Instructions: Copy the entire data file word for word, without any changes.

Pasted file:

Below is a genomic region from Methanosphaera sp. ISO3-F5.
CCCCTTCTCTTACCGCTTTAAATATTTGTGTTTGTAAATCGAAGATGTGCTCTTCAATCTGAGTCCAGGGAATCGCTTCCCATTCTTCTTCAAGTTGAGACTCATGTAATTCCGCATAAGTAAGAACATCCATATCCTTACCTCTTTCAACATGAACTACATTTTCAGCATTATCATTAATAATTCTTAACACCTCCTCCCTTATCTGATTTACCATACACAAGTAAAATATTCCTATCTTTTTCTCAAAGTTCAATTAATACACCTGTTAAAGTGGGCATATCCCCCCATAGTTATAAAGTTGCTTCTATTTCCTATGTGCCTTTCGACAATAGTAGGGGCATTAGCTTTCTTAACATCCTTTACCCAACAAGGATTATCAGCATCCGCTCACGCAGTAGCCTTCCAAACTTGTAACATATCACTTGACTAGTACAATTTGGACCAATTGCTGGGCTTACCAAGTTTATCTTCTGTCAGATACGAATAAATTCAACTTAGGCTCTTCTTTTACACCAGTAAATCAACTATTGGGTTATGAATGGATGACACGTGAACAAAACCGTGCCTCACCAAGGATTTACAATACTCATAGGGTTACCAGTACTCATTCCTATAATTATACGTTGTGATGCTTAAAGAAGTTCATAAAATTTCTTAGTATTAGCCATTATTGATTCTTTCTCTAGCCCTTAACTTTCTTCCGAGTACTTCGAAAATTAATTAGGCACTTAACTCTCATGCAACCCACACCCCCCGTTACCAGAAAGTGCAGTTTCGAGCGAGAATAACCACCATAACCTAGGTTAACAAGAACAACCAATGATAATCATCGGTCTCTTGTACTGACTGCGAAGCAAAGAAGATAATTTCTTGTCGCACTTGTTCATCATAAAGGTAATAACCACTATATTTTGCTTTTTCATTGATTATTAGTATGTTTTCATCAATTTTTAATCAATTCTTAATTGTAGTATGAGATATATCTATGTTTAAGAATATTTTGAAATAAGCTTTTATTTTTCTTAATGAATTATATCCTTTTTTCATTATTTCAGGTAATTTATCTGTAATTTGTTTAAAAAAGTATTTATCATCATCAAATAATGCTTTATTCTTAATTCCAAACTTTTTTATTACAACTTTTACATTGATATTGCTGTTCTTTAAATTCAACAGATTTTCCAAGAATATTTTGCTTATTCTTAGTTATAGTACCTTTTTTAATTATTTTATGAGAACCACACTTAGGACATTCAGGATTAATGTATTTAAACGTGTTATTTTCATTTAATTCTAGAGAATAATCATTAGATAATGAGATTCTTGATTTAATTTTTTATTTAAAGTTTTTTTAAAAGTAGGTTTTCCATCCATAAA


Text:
Below is a genomic region from Methanosphaera sp. ISO3-F5.
CCCCTTCTCTTACCGCTTTAAATATTTGTGTTTGTAAATCGAAGATGTGCTCTTCAATCTGAGTCCAGGGAATCGCTTCCCATTCTTCTTCAAGTTGAGACTCATGTAATTCCGCATAAGTAAGAACATCCATATCCTTACCTCTTTCAACATGAACTACATTTTCAGCATTATCATTAATAATTCTTAACACCTCCTCCCTTATCTGATTTACCATACACAAGTAAAATATTCCTATCTTTTTCTCAAAGTTCAATTAATACACCTGTTAAAGTGGGCATATCCCCCCATAGTTATAAAGTTGCTTCTATTTCCTATGTGCCTTTCGACAATAGTAGGGGCATTAGCTTTCTTAACATCCTTTACCCAACAAGGATTATCAGCATCCGCTCACGCAGTAGCCTTCCAAACTTGTAACATATCACTTGACTAGTACAATTTGGACCAATTGCTGGGCTTACCAAGTTTATCTTCTGTCAGATACGAATAAATTCAACTTAGGCTCTTCTTTTACACCAGTAAATCAACTATTGGGTTATGAATGGATGACACGTGAACAAAACCGTGCCTCACCAAGGATTTACAATACTCATAGGGTTACCAGTACTCATTCCTATAATTATACGTTGTGATGCTTAAAGAAGTTCATAAAATTTCTTAGTATTAGCCATTATTGATTCTTTCTCTAGCCCTTAACTTTCTTCCGAGTACTTCGAAAATTAATTAGGCACTTAACTCTCATGCAACCCACACCCCCCGTTACCAGAAAGTGCAGTTTCGAGCGAGAATAACCACCATAACCTAGGTTAACAAGAACAACCAATGATAATCATCGGTCTCTTGTACTGACTGCGAAGCAAAGAAGATAATTTCTTGTCGCACTTGTTCATCATAAAGGTAATAACCACTATATTTTGCTTTTTCATTGATTATTAGTATGTTTTCATCAATTTTTAATCAATTCTTAATTGTAGTATGAGATATATCTATGTTTAAGAATATTTTGAAATAAGCTTTTATTTTTCTTAATGAATTATATCCTTTTTTCATTATTTCAGGTAATTTATCTGTAATTTGTTTAAAAAAGTATTTATCATCATCAAATAATGCTTTATTCTTAATTCCAAACTTTTTTATTACAACTTTTACATTGATATTGCTGTTCTTTAAATTCAACAGATTTTCCAAGAATATTTTGCTTATTCTTAGTTATAGTACCTTTTTTAATTATTTTATGAGAACCACACTTAGGACATTCAGGATTAATGTATTTAAACGTGTTATTTTCATTTAATTCTAGAGAATAATCATTAGATAATGAGATTCTTGATTTAATTTTTTATTTAAAGTTTTTTTAAAAGTAGGTTTTCCATCCATAAA